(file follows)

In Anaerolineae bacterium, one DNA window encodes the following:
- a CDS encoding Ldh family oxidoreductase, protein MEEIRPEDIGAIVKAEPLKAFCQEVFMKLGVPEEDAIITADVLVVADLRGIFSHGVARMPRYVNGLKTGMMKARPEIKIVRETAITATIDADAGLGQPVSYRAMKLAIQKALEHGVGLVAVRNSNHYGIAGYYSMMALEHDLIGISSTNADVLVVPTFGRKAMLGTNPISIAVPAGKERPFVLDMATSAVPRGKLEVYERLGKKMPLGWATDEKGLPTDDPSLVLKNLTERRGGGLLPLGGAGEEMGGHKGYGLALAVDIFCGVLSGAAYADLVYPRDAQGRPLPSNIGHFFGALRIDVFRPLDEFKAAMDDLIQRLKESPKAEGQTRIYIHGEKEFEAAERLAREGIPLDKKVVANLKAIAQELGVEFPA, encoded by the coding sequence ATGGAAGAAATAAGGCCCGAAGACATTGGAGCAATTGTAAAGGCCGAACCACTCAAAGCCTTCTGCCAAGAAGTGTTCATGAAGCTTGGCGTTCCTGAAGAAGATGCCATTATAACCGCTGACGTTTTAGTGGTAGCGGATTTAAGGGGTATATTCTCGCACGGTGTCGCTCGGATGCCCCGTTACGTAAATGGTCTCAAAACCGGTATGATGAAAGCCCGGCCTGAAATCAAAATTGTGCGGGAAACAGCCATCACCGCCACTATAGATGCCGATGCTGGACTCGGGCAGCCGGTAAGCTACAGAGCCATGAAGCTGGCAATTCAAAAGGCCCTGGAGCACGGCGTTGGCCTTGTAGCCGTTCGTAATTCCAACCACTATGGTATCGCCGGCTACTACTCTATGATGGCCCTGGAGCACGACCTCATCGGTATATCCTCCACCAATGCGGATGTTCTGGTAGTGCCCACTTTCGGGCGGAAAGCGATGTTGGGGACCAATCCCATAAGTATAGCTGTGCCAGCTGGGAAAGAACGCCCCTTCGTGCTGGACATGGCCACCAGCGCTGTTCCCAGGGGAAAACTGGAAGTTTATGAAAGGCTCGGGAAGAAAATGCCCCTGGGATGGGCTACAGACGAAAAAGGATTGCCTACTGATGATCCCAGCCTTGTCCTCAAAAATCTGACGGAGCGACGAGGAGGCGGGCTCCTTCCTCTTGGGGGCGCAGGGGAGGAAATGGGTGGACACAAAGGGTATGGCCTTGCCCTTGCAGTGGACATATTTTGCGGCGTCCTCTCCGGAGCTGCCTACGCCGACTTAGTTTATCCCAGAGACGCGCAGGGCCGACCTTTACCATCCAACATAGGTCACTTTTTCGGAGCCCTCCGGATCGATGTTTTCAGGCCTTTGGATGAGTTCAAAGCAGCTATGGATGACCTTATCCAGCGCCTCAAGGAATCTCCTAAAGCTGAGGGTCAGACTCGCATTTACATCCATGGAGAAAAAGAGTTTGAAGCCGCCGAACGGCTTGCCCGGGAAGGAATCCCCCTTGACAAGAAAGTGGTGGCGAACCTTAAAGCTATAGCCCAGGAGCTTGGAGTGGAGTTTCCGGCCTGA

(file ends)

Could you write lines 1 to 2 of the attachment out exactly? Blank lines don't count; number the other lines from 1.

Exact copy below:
In Anaerolineae bacterium, one DNA window encodes the following:
- a CDS encoding Ldh family oxidoreductase, protein MEEIRPEDIGAIVKAEPLKAFCQEVFMKLGVPEEDAIITADVLVVADLRGIFSHGVARMPRYVNGLKTGMMKARPEIKIVRETAITATIDADAGLGQPVSYRAMKLAIQKALEHGVGLVAVRNSNHYGIAGYYSMMALEHDLIGISSTNADVLVVPTFGRKAMLGTNPISIAVPAGKERPFVLDMATSAVPRGKLEVYERLGKKMPLGWATDEKGLPTDDPSLVLKNLTERRGGGLLPLGGAGEEMGGHKGYGLALAVDIFCGVLSGAAYADLVYPRDAQGRPLPSNIGHFFGALRIDVFRPLDEFKAAMDDLIQRLKESPKAEGQTRIYIHGEKEFEAAERLAREGIPLDKKVVANLKAIAQELGVEFPA, encoded by the coding sequence ATGGAAGAAATAAGGCCCGAAGACATTGGAGCAATTGTAAAGGCCGAACCACTCAAAGCCTTCTGCCAAGAAGTGTTCATGAAGCTTGGCGTTCCTGAAGAAGATGCCATTATAACCGCTGACGTTTTAGTGGTAGCGGATTTAAGGGGTATATTCTCGCACGGTGTCGCTCGGATGCCCCGTTACGTAAATGGTCTCAAAACCGGTATGATGAAAGCCCGGCCTGAAATCAAAATTGTGCGGGAAACAGCCATCACCGCCACTATAGATGCCGATGCTGGACTCGGGCAGCCGGTAAGCTACAGAGCCATGAAGCTGGCAATTCAAAAGGCCCTGGAGCACGGCGTTGGCCTTGTAGCCGTTCGTAATTCCAACCACTATGGTATCGCCGGCTACTACTCTATGATGGCCCTGGAGCACGACCTCATCGGTATATCCTCCACCAATGCGGATGTTCTGGTAGTGCCCACTTTCGGGCGGAAAGCGATGTTGGGGACCAATCCCATAAGTATAGCTGTGCCAGCTGGGAAAGAACGCCCCTTCGTGCTGGACATGGCCACCAGCGCTGTTCCCAGGGGAAAACTGGAAGTTTATGAAAGGCTCGGGAAGAAAATGCCCCTGGGATGGGCTACAGACGAAAAAGGATTGCCTACTGATGATCCCAGCCTTGTCCTCAAAAATCTGACGGAGCGACGAGGAGGCGGGCTCCTTCCTCTTGGGGGCGCAGGGGAGGAAATGGGTGGACACAAAGGGTATGGCCTTGCCCTTGCAGTGGACATATTTTGCGGCGTCCTCTCCGGAGCTGCCTACGCCGACTTAGTTTATCCCAGAGACGCGCAGGGCCGACCTTTACCATCCAACATAGGTCACTTTTTCGGAGCCCTCCGGATCGATGTTTTCAGGCCTTTGGATGAGTTCAAAGCAGCTATGGATGACCTTATCCAGCGCCTCAAGGAATCTCCTAAAGCTGAGGGTCAGACTCGCATTTACATCCATGGAGAAAAAGAGTTTGAAGCCGCCGAACGGCTTGCCCGGGAAGGAATCCCCCTTGACAAGAAAGTGGTGGCGAACCTTAAAGCTATAGCCCAGGAGCTTGGAGTGGAGTTTCCGGCCTGA